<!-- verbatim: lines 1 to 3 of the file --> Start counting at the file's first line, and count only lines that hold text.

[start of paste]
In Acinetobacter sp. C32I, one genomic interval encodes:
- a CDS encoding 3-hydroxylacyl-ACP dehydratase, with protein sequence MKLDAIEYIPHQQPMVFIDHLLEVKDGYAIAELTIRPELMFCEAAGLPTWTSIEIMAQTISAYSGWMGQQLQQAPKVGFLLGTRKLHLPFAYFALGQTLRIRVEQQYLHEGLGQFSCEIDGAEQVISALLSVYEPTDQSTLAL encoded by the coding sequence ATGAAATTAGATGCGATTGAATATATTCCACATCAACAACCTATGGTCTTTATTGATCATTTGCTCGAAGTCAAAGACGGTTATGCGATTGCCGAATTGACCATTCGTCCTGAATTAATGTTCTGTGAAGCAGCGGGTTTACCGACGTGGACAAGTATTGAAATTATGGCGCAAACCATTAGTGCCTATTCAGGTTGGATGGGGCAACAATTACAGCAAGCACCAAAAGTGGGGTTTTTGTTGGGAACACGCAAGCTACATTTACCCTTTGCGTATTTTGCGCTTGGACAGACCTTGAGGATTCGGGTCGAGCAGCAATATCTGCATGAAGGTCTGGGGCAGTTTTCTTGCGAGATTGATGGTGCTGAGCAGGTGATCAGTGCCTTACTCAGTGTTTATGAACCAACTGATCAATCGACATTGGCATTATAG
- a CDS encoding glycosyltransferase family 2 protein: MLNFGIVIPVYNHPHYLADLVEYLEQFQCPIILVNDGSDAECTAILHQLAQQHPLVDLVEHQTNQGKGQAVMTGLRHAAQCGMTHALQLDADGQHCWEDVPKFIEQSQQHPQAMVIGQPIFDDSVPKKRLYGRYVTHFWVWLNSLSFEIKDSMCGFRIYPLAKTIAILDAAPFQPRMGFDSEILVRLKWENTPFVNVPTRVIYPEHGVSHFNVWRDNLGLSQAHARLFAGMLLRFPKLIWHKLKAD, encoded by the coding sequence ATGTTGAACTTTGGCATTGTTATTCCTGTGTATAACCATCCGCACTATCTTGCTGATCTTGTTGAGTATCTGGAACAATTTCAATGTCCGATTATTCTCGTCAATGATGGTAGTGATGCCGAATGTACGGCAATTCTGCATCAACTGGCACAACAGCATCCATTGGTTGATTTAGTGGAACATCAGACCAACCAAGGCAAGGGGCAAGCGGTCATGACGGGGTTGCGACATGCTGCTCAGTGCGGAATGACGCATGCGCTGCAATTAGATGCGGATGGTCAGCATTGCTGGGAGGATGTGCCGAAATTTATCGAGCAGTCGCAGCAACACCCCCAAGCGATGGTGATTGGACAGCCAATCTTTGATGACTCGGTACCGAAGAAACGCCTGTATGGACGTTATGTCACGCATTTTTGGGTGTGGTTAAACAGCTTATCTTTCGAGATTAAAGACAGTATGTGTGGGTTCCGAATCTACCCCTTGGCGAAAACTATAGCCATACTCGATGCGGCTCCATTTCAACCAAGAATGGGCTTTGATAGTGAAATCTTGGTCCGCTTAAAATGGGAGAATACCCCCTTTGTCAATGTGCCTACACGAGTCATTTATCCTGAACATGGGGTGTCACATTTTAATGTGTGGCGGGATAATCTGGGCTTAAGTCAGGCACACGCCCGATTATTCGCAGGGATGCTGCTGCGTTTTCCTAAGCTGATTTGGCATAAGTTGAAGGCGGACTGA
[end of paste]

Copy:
In Acinetobacter sp. C32I, one genomic interval encodes:
- a CDS encoding 3-hydroxylacyl-ACP dehydratase, with protein sequence MKLDAIEYIPHQQPMVFIDHLLEVKDGYAIAELTIRPELMFCEAAGLPTWTSIEIMAQTISAYSGWMGQQLQQAPKVGFLLGTRKLHLPFAYFALGQTLRIRVEQQYLHEGLGQFSCEIDGAEQVISALLSVYEPTDQSTLAL encoded by the coding sequence ATGAAATTAGATGCGATTGAATATATTCCACATCAACAACCTATGGTCTTTATTGATCATTTGCTCGAAGTCAAAGACGGTTATGCGATTGCCGAATTGACCATTCGTCCTGAATTAATGTTCTGTGAAGCAGCGGGTTTACCGACGTGGACAAGTATTGAAATTATGGCGCAAACCATTAGTGCCTATTCAGGTTGGATGGGGCAACAATTACAGCAAGCACCAAAAGTGGGGTTTTTGTTGGGAACACGCAAGCTACATTTACCCTTTGCGTATTTTGCGCTTGGACAGACCTTGAGGATTCGGGTCGAGCAGCAATATCTGCATGAAGGTCTGGGGCAGTTTTCTTGCGAGATTGATGGTGCTGAGCAGGTGATCAGTGCCTTACTCAGTGTTTATGAACCAACTGATCAATCGACATTGGCATTATAG
- a CDS encoding glycosyltransferase family 2 protein: MLNFGIVIPVYNHPHYLADLVEYLEQFQCPIILVNDGSDAECTAILHQLAQQHPLVDLVEHQTNQGKGQAVMTGLRHAAQCGMTHALQLDADGQHCWEDVPKFIEQSQQHPQAMVIGQPIFDDSVPKKRLYGRYVTHFWVWLNSLSFEIKDSMCGFRIYPLAKTIAILDAAPFQPRMGFDSEILVRLKWENTPFVNVPTRVIYPEHGVSHFNVWRDNLGLSQAHARLFAGMLLRFPKLIWHKLKAD, encoded by the coding sequence ATGTTGAACTTTGGCATTGTTATTCCTGTGTATAACCATCCGCACTATCTTGCTGATCTTGTTGAGTATCTGGAACAATTTCAATGTCCGATTATTCTCGTCAATGATGGTAGTGATGCCGAATGTACGGCAATTCTGCATCAACTGGCACAACAGCATCCATTGGTTGATTTAGTGGAACATCAGACCAACCAAGGCAAGGGGCAAGCGGTCATGACGGGGTTGCGACATGCTGCTCAGTGCGGAATGACGCATGCGCTGCAATTAGATGCGGATGGTCAGCATTGCTGGGAGGATGTGCCGAAATTTATCGAGCAGTCGCAGCAACACCCCCAAGCGATGGTGATTGGACAGCCAATCTTTGATGACTCGGTACCGAAGAAACGCCTGTATGGACGTTATGTCACGCATTTTTGGGTGTGGTTAAACAGCTTATCTTTCGAGATTAAAGACAGTATGTGTGGGTTCCGAATCTACCCCTTGGCGAAAACTATAGCCATACTCGATGCGGCTCCATTTCAACCAAGAATGGGCTTTGATAGTGAAATCTTGGTCCGCTTAAAATGGGAGAATACCCCCTTTGTCAATGTGCCTACACGAGTCATTTATCCTGAACATGGGGTGTCACATTTTAATGTGTGGCGGGATAATCTGGGCTTAAGTCAGGCACACGCCCGATTATTCGCAGGGATGCTGCTGCGTTTTCCTAAGCTGATTTGGCATAAGTTGAAGGCGGACTGA